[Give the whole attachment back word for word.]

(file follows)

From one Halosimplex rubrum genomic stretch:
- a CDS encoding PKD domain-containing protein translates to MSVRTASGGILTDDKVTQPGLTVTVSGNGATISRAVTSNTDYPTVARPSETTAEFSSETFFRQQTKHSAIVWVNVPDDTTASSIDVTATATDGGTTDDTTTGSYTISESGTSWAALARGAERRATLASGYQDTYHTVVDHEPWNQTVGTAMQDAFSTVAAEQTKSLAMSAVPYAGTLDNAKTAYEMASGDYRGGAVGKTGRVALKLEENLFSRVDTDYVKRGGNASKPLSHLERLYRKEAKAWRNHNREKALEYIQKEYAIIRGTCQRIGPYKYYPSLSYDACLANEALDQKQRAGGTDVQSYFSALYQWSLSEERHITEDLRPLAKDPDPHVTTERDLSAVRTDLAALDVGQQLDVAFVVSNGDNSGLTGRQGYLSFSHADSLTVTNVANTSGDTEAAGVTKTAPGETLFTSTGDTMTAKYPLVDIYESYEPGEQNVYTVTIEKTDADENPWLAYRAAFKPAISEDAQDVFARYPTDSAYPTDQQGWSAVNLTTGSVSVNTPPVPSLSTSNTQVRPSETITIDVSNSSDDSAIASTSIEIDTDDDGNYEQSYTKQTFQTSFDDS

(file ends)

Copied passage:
From one Halosimplex rubrum genomic stretch:
- a CDS encoding PKD domain-containing protein translates to MSVRTASGGILTDDKVTQPGLTVTVSGNGATISRAVTSNTDYPTVARPSETTAEFSSETFFRQQTKHSAIVWVNVPDDTTASSIDVTATATDGGTTDDTTTGSYTISESGTSWAALARGAERRATLASGYQDTYHTVVDHEPWNQTVGTAMQDAFSTVAAEQTKSLAMSAVPYAGTLDNAKTAYEMASGDYRGGAVGKTGRVALKLEENLFSRVDTDYVKRGGNASKPLSHLERLYRKEAKAWRNHNREKALEYIQKEYAIIRGTCQRIGPYKYYPSLSYDACLANEALDQKQRAGGTDVQSYFSALYQWSLSEERHITEDLRPLAKDPDPHVTTERDLSAVRTDLAALDVGQQLDVAFVVSNGDNSGLTGRQGYLSFSHADSLTVTNVANTSGDTEAAGVTKTAPGETLFTSTGDTMTAKYPLVDIYESYEPGEQNVYTVTIEKTDADENPWLAYRAAFKPAISEDAQDVFARYPTDSAYPTDQQGWSAVNLTTGSVSVNTPPVPSLSTSNTQVRPSETITIDVSNSSDDSAIASTSIEIDTDDDGNYEQSYTKQTFQTSFDDS